"Teen Witch" tells the simple story of 15-year-old nerd Louise Miller. We'll give the producers infinite amount of credit that they restrained signaling to the audience what a loser Louise is, OTHER THAN GIVING HER THE NAME LOUISE, by giving her some glasses to hide behind. Instead, her extensive collection of ugly sweaters does the trick. Anyway, Louise is desperately pining for the affections of popular guy Brad. Anyway, Louise is riding around on her bicycle and ends up stopping at a mysterious home. And because this is a teen comedy and not a horror film, Louise is not promptly gutted and put under the floor boards but instead finds out from Madame Serena that she is in fact a reincarnated witch that used to be friends with Serena in a former life. You know, sure, why not. We routinely here more ridiculous things on any given episode of "Glee."
Anyway, on Louise's 16th birthday, her magical powers come back to her and, like any good teenager, she uses them not to, you know, cure cancer or stop world hunger but instead become super popular and fuck with the mind of her evil English teacher. If we've learned anything from films, all English teachers are evil UNLESS they are teaching poor children in the ghetto that rap is just poetry set to some bomb ass beats. Anyway, soon Louise becomes super popular and total popularity, like absolute power, totally corrupts. Blah Blah Blah Moral lesson blah blah blah stay true to yourself yawn cakes.
What saves this movie from being "Carrie" without a body count is the sheer insanity of all the musical numbers/sequences that hurled about in this film. I mean, this is a film that has the cheerleaders practicing a number titled "I Like Boys." No. Seriously. That's what they are doing and that's what it's called and John Waters had NOTHING to do with any of this.
One of the greatest musical moments happens when Lousie uses her magical powers, again not to like stop war or solve the Middle East conflict, but to sneak backstage to a concert of her favorite singer named Shana. We're 90 percent sure that the writers/producers were aiming for some sort of unholy amalgamation of Cyndi Lauper and Madonna when they came up with the character of Shana; what they got was a more vocally talented Stacey Q.
Bonus, Stacey Q's performance of "Two of Hearts" on "Solid Gold"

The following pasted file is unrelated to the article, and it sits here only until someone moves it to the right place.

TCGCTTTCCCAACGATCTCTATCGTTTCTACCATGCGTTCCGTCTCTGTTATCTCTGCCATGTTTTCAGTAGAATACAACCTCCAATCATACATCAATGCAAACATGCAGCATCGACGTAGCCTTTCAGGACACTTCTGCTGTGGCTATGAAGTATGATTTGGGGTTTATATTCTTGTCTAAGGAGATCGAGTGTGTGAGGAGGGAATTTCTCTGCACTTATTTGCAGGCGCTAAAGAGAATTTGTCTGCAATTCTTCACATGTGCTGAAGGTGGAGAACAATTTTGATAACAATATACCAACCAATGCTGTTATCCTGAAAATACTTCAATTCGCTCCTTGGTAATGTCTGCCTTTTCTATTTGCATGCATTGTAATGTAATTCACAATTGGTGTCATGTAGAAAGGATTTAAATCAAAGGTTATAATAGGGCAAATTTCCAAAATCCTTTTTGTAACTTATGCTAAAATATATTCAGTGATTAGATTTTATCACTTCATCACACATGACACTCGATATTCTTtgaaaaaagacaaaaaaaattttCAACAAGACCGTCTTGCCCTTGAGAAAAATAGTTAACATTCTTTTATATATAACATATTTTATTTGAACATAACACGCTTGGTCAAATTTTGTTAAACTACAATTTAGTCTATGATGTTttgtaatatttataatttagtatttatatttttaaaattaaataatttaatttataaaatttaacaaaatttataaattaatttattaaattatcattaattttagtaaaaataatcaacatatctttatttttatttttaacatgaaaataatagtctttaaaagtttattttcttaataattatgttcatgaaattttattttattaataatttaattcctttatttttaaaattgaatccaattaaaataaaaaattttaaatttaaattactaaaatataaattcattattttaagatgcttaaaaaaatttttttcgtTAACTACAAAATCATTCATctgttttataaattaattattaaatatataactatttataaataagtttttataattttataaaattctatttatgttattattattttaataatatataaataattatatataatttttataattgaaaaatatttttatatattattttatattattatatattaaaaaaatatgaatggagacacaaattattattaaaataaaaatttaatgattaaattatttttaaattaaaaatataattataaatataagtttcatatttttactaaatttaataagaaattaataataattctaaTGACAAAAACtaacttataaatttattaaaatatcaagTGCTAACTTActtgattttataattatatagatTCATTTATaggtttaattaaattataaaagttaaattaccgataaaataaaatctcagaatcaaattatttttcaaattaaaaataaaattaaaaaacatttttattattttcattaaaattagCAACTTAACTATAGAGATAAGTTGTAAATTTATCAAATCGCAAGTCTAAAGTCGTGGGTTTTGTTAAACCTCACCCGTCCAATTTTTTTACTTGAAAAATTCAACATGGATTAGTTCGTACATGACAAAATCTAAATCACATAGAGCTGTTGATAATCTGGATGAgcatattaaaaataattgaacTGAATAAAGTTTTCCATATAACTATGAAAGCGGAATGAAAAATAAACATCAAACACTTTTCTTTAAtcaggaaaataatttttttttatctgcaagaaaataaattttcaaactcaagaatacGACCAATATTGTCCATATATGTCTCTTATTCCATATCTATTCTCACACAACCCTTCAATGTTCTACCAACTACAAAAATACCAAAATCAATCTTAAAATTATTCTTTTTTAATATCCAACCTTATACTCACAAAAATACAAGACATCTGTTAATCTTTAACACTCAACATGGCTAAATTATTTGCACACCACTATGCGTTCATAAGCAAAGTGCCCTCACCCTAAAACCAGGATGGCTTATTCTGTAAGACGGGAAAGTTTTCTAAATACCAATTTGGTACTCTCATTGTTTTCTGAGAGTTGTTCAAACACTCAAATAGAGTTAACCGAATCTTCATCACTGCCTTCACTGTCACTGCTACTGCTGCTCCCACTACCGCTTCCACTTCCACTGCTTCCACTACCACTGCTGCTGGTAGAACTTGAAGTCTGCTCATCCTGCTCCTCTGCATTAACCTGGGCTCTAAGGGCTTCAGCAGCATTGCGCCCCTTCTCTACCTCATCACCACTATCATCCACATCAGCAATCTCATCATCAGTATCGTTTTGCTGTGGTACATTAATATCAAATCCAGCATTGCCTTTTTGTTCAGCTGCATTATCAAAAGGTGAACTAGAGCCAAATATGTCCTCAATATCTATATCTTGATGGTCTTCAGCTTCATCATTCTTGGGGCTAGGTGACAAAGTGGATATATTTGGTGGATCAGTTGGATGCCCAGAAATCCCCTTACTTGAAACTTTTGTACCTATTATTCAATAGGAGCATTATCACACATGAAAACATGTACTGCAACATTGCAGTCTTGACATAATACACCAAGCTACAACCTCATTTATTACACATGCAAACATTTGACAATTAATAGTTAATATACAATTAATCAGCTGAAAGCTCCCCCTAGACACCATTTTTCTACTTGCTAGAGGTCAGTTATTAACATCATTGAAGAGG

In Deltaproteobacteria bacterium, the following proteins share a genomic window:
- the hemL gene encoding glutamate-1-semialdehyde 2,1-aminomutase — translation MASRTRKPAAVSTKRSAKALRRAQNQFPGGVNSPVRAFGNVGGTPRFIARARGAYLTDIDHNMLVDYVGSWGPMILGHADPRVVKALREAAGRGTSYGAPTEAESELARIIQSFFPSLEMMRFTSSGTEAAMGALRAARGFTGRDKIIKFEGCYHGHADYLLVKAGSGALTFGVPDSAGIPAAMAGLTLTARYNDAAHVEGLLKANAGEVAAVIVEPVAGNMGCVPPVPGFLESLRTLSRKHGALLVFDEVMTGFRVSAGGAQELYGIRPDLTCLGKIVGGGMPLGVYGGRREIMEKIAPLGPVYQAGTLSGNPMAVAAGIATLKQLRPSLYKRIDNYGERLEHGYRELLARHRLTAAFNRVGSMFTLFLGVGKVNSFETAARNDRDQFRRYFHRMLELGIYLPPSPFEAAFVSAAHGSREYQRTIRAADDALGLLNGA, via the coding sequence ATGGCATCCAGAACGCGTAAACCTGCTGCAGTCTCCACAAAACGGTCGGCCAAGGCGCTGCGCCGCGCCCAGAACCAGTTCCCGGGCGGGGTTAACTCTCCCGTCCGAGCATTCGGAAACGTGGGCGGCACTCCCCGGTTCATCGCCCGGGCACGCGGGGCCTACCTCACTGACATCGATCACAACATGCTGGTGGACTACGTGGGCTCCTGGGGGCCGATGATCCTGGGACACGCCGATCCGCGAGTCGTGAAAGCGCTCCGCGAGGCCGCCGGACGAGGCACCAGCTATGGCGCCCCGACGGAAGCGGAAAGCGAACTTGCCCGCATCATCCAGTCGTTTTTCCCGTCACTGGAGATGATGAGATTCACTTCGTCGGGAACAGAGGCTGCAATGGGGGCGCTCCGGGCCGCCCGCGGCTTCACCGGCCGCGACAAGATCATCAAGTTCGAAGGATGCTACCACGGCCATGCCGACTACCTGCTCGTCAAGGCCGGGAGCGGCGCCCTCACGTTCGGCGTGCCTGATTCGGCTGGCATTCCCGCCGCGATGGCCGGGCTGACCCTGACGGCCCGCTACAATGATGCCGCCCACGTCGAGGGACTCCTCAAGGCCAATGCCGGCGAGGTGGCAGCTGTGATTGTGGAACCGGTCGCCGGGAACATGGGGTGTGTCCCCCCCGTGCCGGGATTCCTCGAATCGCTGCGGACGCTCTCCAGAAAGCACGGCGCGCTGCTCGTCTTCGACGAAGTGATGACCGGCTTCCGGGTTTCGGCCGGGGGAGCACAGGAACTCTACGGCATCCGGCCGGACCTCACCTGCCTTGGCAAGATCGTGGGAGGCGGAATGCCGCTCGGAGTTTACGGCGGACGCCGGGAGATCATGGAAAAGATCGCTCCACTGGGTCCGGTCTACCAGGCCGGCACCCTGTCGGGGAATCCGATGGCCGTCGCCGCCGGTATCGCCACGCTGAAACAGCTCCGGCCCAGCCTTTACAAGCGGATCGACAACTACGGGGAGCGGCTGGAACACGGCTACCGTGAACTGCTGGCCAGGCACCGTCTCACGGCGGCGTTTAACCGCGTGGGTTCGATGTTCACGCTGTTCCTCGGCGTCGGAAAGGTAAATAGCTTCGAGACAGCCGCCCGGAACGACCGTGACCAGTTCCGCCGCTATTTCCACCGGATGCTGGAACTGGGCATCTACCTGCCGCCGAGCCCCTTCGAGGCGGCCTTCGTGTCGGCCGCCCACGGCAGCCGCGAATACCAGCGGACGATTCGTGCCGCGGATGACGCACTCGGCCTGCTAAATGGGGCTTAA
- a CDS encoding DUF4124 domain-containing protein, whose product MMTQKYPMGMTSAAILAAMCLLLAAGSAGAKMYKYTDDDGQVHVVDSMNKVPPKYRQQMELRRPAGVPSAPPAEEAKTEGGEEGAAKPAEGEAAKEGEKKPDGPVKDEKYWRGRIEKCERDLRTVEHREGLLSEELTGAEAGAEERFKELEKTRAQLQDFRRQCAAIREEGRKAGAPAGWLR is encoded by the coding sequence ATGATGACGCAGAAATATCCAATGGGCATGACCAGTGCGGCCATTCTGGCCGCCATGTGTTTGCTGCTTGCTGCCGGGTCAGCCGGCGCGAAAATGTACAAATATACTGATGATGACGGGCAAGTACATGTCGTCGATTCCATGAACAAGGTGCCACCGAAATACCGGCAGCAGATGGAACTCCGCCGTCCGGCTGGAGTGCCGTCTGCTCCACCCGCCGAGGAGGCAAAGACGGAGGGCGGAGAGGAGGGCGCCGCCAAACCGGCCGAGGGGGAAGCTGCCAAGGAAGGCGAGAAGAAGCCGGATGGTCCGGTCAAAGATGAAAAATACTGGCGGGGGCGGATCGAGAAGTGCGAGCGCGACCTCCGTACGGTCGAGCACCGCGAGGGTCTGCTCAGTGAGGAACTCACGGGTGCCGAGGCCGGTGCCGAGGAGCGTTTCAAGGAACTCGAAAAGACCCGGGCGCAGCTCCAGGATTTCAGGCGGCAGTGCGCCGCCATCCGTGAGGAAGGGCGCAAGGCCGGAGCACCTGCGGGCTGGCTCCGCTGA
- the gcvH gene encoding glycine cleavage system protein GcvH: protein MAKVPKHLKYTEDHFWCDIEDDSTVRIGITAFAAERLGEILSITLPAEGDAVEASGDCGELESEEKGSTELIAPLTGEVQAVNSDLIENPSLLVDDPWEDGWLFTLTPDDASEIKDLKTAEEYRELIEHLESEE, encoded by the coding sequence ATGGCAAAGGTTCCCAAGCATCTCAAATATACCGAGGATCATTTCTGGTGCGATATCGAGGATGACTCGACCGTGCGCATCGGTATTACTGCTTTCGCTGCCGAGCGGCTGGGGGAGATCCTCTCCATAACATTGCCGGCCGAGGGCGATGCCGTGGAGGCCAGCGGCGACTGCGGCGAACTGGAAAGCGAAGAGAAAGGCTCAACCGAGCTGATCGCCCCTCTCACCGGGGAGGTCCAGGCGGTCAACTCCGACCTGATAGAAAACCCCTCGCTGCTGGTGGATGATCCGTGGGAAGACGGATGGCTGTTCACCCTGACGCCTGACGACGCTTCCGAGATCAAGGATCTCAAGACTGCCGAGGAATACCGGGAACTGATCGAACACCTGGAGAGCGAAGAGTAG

And when the folks weren't bursting into routines or going to concerts in "Teen Witch," they were trudging all over town to music in a montage. Though she didn't have to take off glasses to become popular, Louise's hair suddenly did get a lot of life and body like any good popular girl.
What is there not to like about this sequence. You've got what amounts to a cheesy music video right smack in this movie, with Louise wandering around town as boys rap at her and her dorky rides around on her bicycle, doling out SARAH GILBERT MEETS MINNIE DRIVER REALNESS.
Speaking of Louise's dorky friend, no "Teen Witch" discussion would be complete without this scene. While people debate about whether or not Lil Kim or Nicki Minaj is a better female MC, the dopest bitch on the mic has been sitting on the sidelines, not getting all the respect she deserves. Salt-n-Pepa may have told us to push it real good. Queen Latifah put the ladies first. MC Lyte rocked the party. But nobody could touch the magic that is DJ Polly Goldenberg-Cohen. REPRESENT!
"Look at how funky he is" may be one of the most unintentionally hilarious lines ever delivered by any actor or actress in the history of motion pictures. Like, I want that phrase on a shirt, needlepointed on several throw pillows and written in the sky during my civil union ceremony. That MIGHT come close to how much I love how wonderfully awful it is.
We're not the only fan of "Top That."
Of course, like any good teen film, the grand resolution for all the troubles for Louise get sorted out at the prom. See, that's why things are so tense in this country right now. We just need someone to throw the biggest prom night ever, invite the liberals and the tea party members to it, spike the punch and everything would work itself out. Right? Maybe?
There have been attempts to turn "Teen Witch" into a musical since it became a cult hit but none of them have taken off. We're sort of surprised since if "Happy Days" can become a musical, anything is really possible. Oh yeah, the Fonz is totally a musical now because Broadway is just as crassly commercial as any other entertainment avenue.
And that's the Throwback Thursday for today! As always, we wish you love, peace and downloads. BRING ON THE DISASTER THAT WAS CARRIE THE MUSICAL!